2.50
Hdl Handle:
http://hdl.handle.net/10755/157512
Type:
Presentation
Title:
LATINO YOUNG MEN AND HEALTH BELIEFS, ACCULTURATION AND EMERGING ADULTHOOD
Abstract:
LATINO YOUNG MEN AND HEALTH BELIEFS, ACCULTURATION AND EMERGING ADULTHOOD
Conference Sponsor:Western Institute of Nursing
Conference Year:2010
Author:Guarnero, Peter Andrew, PhD, MN, RN
P.I. Institution Name:University of Texas Health Science Center at San Antonio
Title:Assistant Professor of Nursing
Contact Address:7703 Floyd Curl Drive, San Antonio, NM, 78229-3900, USA
Co-Authors:Veronica Mendez-Cruz; Christopher Ryan Ramirez
PURPOSE/AIMS: The purpose of the study is to: a) explore and describe relationships among emerging adulthood, acculturation processes, health beliefs and behaviors, and the meaning of health as perceived by a group of young Latino/Hispanic men and b) to generate hypothesis that can be used to develop and test culturally appropriate measurements and intervention strategies to promote and improve the health of young Latino/Hispanic men.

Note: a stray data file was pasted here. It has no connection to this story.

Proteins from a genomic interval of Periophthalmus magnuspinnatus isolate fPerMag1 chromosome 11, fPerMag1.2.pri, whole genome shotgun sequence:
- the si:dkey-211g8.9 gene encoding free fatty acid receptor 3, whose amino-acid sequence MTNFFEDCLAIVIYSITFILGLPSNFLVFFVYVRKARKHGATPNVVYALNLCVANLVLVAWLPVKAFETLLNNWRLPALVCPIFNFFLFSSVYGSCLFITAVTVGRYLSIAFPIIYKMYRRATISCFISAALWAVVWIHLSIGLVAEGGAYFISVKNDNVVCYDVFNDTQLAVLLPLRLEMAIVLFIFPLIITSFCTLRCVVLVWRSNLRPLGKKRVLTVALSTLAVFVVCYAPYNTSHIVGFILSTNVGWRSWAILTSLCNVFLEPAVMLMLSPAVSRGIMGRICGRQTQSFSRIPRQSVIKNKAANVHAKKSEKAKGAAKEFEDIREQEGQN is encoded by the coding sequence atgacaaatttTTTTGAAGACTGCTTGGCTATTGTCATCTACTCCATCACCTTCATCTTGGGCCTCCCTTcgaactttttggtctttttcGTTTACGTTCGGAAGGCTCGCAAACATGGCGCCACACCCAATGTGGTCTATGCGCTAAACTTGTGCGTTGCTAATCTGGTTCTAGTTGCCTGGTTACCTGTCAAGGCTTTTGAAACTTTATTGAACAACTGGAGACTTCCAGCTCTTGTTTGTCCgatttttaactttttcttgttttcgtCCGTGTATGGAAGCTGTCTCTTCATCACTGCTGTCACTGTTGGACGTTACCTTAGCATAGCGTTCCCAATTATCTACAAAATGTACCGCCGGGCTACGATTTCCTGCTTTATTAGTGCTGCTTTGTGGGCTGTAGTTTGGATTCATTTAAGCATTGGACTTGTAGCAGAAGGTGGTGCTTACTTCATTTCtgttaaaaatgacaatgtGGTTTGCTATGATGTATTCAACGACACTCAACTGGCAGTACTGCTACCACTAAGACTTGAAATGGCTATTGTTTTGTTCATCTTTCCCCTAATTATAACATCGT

RATIONALE/BACKGROUND: It is important for researchers to determine, for instance, what factors influence 18 to 25 year old Latino/Hispanic men to stay healthy. It is also important to examine the experiences of Latino/Hispanic young men as they negotiate the demands of love and work (including education in many cases) as they develop their mature identity and worldview. Negotiating these facets of emerging adulthood can potentially impact the young man's health status.